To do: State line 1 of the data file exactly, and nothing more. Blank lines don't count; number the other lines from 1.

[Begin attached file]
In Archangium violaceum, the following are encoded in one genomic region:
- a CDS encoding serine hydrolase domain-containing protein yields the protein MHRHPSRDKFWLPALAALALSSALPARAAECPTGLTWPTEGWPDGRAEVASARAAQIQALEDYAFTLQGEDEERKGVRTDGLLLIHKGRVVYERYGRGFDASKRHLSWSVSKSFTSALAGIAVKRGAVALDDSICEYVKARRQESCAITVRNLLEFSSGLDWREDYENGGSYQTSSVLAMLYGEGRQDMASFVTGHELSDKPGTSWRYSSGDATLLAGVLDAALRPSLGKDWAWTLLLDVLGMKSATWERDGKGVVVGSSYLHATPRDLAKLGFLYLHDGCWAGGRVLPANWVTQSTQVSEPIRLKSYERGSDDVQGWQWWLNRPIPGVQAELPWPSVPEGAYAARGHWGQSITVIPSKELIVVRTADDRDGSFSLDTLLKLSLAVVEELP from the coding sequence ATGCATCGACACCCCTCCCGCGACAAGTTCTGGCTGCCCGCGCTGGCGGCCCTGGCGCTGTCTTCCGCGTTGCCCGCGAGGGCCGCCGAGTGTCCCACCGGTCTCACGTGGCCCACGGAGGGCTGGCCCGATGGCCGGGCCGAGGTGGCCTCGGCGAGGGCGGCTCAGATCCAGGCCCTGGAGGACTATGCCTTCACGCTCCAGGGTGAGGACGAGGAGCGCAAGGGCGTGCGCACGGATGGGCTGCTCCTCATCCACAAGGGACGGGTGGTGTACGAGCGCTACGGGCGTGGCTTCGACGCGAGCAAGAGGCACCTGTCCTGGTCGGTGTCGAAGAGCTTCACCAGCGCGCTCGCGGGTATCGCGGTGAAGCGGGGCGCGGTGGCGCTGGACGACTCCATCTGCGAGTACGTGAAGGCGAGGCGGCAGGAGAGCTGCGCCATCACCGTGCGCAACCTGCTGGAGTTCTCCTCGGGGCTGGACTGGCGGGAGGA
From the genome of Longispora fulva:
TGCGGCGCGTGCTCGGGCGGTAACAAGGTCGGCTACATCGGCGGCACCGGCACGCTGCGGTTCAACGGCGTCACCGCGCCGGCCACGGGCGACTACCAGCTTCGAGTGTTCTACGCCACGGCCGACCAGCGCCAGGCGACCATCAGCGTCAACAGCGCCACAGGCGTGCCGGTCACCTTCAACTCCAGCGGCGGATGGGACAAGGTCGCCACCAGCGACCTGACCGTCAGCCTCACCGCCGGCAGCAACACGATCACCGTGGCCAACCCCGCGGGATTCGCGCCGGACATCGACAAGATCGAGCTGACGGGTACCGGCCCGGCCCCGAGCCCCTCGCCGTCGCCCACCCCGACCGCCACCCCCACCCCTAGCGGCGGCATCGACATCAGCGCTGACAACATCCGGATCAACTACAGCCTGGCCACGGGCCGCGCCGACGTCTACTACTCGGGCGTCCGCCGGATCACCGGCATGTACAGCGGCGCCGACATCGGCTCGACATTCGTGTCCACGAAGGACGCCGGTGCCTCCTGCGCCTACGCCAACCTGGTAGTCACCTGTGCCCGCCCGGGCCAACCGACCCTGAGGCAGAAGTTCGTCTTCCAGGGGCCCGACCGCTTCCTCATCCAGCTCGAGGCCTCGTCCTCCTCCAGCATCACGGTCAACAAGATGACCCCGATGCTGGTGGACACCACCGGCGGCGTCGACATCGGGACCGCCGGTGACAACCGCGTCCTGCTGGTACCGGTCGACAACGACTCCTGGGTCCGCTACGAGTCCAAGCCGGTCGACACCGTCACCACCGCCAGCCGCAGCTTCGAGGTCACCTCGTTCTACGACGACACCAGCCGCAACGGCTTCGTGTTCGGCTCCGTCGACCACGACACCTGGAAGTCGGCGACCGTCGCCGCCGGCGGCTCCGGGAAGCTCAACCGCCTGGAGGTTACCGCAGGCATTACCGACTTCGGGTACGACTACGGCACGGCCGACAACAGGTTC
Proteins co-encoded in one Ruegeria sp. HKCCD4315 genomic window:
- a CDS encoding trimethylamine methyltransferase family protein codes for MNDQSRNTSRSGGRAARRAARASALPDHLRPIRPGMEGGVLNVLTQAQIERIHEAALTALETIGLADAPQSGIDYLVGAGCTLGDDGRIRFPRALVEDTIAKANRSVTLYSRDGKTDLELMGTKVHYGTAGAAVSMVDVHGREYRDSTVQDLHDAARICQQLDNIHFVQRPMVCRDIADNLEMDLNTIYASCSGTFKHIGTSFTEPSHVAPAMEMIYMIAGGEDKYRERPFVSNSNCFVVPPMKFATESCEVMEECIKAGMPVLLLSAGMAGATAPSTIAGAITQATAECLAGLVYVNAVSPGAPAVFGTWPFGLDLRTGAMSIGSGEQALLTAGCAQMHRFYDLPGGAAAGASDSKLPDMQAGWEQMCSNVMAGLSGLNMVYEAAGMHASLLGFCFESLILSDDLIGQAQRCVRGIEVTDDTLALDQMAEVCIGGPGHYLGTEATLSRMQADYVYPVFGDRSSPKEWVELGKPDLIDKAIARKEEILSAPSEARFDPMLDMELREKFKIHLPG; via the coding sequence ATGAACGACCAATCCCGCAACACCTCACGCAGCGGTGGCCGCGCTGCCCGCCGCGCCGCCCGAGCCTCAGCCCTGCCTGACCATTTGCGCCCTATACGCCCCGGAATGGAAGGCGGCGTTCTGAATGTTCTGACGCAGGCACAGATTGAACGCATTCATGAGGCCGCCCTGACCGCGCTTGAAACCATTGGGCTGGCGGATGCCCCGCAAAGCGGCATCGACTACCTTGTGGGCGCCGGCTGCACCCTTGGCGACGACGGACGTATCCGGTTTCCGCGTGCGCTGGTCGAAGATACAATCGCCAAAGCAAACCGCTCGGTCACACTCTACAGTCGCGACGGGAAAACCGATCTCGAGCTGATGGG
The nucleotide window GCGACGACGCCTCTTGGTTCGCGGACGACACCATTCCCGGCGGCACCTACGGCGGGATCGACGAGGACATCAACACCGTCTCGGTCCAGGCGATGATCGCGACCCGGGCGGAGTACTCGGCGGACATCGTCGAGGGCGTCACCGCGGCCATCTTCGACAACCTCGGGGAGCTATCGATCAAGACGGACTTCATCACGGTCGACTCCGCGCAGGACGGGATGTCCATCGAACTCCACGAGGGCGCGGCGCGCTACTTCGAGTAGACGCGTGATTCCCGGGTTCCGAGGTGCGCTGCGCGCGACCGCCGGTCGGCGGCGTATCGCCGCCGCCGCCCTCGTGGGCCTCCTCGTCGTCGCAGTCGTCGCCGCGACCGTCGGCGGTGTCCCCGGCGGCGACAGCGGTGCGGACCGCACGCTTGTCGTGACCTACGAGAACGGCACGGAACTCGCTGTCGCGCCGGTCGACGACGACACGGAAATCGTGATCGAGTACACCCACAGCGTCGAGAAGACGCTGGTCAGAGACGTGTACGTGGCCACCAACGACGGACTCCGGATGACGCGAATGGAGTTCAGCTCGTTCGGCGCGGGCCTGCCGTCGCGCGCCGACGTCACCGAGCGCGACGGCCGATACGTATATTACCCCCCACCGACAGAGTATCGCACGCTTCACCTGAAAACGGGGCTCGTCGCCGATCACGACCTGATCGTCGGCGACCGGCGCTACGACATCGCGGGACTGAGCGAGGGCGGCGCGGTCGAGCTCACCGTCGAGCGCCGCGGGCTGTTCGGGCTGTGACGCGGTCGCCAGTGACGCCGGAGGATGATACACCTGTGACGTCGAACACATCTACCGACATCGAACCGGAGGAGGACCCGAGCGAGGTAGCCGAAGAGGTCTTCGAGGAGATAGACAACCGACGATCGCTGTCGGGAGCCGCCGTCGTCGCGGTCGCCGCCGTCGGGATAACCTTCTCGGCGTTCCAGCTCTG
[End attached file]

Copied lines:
In Archangium violaceum, the following are encoded in one genomic region: